Recipes, as far as they are picture-less instructions without sophisticated creative content, usually do not fall under copyright law and you can use them without any restrictions. I would say my recipes are pretty much uncreative instructions and therefore you can use them however you like.
Sourdough Starter: mix equal weight of water and rye flour (in cups, use half the amount for water, so 1 cup flour ½ cup water), then follow any feeding cycle to ripen the starter. Really, the only difference is that I always use rye. When mixing the dough by hand (with a spoon), rye is much easier to incorporate because with a lower gluten amount it doesn’t stick to itself.
Sourdough bread proofing: Not enough time for a full rise/stretch+fold plus bulk ferment cycle? But under-proofed bread if using without bulk ferment? You can totally do the initial rise and stretch+fold/coilfold of about 4 h on one day, place dough into fridge, and continue with a bulk ferment for some hours on the next day. I usually let it sit in the oven with light on (the light bulb emits a bit of heat) for about 6 hours (until very delicate and wiggly), with one coilfold after the first hour to distribute the warmth. You can then shape it, and let it sit in the fridge again until baking the next evening (or bake it right away or only cool it for an hour or so for better handling). Over-proofing sourdough bread is actually not that easy unless you use huge amounts of ripe starter. If you have time for proof and ferment on one day: great. If you don’t, don’t worry about interrupting it with a night and day in the fridge.
Cooking and Baking is no witchcraft. And while it is chemistry and physics and biology, you certainly don’t need a STEM degree. For most things, it is not necessary to get the amounts exactly right, unless you are preparing an industrial product. When using recipes online or in a book, try to stick to the amounts as closely as reasonable. 227 g of starter but you added 220 or 230? Doesn’t matter. That’s why cups and spoons are still useful. They make cooking and baking more accessible. You don’t need to remember all these odd numbers, but 1 and 2 and ½ instead. As long as the ratio is right, you’ll likely have no problem except maybe an overflowing cake pan if you exceeded the amounts by a lot. And if you own neither a scale nor measuring cups, then a regular (small) cup and regular spoons will do. You can also totally substitute ingredients, or add ingredients. It helps to know what you are doing, substituting whole wheat needs a tad more water for example, adding non-soaked seeds also definitely needs extra water. But none of this is some high science and you can usually find out how to change the recipe to your wishes by just doing a quick online search. If you want to bake as a total beginner without any baking experience, stick to the recipe to build your courage and knowledge. But if you feel like you know what you are doing - just try it. Your life does not depend on that one bread.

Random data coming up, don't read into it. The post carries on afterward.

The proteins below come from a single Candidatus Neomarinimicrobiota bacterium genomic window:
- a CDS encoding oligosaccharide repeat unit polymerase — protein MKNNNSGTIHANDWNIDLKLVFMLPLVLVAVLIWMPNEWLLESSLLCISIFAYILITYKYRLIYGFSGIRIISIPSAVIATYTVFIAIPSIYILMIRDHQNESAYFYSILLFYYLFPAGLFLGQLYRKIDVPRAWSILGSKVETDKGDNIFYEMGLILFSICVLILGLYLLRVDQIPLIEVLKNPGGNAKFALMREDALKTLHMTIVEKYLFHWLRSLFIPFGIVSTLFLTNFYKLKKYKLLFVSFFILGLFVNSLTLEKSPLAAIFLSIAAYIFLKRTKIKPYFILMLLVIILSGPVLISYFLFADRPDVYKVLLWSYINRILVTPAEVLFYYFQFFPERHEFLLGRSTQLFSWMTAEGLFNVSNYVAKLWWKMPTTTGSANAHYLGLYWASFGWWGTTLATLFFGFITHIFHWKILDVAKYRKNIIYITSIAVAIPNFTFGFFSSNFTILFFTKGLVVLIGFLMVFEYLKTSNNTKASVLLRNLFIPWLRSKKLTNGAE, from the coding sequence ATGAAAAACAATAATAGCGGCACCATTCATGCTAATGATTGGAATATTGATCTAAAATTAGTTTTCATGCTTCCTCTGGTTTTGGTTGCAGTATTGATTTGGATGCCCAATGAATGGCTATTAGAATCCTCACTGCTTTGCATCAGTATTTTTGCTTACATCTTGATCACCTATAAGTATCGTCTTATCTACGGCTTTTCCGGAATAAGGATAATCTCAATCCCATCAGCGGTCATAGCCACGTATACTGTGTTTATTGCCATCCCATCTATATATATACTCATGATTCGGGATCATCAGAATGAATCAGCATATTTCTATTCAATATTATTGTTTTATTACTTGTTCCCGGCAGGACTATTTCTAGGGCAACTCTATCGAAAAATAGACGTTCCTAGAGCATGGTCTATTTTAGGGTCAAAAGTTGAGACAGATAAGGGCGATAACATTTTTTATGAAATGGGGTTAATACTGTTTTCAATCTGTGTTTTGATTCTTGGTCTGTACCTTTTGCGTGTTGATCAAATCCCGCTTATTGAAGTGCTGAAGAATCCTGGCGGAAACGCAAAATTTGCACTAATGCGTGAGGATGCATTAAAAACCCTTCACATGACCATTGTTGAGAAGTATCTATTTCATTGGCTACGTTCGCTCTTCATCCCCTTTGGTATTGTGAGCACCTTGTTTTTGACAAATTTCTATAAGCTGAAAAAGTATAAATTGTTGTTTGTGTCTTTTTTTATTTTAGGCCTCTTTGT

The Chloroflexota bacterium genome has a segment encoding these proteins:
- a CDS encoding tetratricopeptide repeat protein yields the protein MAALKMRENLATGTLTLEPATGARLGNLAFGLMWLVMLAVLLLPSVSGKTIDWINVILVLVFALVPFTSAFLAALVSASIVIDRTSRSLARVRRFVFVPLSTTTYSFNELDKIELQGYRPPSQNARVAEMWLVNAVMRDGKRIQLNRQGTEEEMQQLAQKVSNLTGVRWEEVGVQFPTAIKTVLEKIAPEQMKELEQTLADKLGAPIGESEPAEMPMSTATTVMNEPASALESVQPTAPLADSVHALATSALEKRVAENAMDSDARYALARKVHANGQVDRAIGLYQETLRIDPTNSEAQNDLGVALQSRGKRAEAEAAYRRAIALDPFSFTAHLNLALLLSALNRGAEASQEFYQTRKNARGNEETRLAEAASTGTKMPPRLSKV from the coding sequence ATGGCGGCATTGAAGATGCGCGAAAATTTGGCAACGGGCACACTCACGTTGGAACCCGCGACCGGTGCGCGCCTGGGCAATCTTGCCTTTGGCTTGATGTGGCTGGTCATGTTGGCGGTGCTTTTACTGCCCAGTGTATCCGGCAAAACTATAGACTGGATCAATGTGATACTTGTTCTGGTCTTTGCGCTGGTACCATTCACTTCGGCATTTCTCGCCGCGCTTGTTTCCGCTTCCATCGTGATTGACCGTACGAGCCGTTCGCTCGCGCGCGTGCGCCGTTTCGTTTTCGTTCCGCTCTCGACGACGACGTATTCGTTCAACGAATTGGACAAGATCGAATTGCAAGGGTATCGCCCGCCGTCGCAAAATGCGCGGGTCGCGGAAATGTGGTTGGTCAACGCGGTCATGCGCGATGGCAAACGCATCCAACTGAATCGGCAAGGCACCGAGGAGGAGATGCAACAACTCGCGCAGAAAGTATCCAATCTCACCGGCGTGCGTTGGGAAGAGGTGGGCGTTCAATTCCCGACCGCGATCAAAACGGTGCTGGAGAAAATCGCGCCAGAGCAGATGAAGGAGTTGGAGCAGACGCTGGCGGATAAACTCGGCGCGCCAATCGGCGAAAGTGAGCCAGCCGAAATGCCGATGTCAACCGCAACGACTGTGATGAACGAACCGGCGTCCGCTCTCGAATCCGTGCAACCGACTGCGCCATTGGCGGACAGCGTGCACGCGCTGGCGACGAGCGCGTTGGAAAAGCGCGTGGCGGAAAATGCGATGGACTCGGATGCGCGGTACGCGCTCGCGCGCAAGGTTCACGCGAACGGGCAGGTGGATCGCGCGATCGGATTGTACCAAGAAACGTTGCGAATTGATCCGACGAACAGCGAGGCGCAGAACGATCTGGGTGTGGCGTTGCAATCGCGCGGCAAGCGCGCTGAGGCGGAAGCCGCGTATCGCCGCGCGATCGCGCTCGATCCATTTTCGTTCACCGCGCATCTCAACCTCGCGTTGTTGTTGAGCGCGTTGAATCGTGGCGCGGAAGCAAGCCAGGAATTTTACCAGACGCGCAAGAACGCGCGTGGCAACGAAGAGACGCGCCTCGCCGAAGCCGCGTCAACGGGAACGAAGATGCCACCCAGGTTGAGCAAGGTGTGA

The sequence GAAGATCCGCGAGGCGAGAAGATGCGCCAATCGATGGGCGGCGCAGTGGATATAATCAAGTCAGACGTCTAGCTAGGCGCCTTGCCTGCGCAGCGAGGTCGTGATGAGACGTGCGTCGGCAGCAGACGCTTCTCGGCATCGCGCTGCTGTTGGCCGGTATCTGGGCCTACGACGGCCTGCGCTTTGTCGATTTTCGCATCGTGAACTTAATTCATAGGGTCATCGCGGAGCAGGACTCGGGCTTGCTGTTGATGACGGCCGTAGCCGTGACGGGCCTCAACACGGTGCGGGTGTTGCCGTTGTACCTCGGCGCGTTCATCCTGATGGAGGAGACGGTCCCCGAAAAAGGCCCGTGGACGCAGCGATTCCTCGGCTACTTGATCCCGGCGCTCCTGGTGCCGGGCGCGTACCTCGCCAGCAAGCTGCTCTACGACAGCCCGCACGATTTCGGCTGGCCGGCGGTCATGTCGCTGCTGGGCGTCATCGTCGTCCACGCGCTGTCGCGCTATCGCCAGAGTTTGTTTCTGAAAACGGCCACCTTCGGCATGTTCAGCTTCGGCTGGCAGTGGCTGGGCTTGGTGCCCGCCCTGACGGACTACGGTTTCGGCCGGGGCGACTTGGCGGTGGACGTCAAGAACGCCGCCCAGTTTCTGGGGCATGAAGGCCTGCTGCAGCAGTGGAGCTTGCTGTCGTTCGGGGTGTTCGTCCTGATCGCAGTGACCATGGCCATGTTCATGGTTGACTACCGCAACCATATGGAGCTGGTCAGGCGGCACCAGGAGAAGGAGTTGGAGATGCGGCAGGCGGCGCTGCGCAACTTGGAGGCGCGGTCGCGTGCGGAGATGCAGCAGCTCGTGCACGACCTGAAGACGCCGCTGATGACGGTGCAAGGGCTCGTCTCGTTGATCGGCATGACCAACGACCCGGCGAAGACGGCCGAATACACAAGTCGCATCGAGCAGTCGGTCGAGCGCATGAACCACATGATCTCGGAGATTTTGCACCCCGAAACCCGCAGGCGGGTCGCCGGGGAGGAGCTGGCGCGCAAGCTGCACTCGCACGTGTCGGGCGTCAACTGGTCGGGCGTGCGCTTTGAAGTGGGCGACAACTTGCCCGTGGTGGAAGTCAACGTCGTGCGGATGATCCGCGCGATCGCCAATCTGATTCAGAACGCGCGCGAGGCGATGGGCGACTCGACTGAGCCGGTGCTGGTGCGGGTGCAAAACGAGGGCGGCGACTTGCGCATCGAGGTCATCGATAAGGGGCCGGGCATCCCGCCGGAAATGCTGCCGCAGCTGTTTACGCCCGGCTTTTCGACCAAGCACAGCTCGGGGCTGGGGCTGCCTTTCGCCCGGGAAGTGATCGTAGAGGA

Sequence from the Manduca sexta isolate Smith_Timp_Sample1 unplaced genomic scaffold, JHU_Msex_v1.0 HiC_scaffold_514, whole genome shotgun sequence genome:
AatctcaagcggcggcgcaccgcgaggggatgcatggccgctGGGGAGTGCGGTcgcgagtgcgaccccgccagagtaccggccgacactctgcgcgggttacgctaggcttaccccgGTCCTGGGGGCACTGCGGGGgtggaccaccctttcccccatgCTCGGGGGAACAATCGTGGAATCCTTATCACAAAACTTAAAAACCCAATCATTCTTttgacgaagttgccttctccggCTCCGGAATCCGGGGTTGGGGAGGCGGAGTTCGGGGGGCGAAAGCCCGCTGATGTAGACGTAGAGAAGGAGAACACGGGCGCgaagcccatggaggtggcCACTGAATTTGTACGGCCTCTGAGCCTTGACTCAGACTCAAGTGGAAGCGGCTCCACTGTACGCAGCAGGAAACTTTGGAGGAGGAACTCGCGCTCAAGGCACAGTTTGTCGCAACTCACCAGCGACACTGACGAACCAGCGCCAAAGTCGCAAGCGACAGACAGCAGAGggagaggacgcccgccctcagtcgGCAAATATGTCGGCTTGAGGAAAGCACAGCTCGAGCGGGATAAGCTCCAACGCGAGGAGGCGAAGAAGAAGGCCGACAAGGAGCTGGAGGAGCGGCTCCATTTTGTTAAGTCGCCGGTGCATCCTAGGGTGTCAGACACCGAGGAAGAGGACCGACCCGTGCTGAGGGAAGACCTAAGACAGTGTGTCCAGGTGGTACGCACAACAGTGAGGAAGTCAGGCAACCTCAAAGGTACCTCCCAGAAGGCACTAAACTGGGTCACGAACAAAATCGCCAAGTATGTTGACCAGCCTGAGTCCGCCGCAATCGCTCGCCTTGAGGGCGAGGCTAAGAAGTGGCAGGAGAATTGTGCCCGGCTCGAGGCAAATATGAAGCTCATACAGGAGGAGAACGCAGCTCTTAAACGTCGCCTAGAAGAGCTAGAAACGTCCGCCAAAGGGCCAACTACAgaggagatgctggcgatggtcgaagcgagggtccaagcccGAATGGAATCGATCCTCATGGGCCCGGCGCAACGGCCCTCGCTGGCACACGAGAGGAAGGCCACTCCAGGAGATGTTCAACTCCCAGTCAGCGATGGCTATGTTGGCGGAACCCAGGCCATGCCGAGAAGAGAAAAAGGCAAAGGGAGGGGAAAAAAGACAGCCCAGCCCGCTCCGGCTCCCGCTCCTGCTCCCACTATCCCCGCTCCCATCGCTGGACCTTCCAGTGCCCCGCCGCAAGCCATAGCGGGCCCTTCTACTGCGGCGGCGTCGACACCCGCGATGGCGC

And even where all of this is relevant, the important part is always the ratio between two or more ingredients and temperature/duration based on final weight, never the actual weight of an ingredient. The only really difficult thing I have yet encountered is actual traditional Angel Cake and similar recipes. Leavening a dough only with egg is indeed more difficult. Maybe just don’t make those.
Baking time adjustments: Most recipes online focus on small breads, even what is called a “miche” rarely exceeds 1 kg dough weight (pre-bake). An overview of baking time for larger loaves (wheat, spelt, or similar; for larger content of rye add 5 minutes), for baking times exceeding 40 minutes, turn heat to 350-390 F degrees:
After baking, wait at least 2 hours before slicing! If you are using a higher rye content than just rye starter, add an hour or so. If it is more than 50% rye, add many more hours (best over night)!
The Common Sourdough Bread
Pasta with Red Lentil Sauce
Smoked Paprika Soup
Two Loaves Sourdough
Seitan Cold Cut
Chewy Pancakes with starter
Soy Milk Ramen Broth
Garlic Soy Sauce Pasta
Pumpkin Seed Bread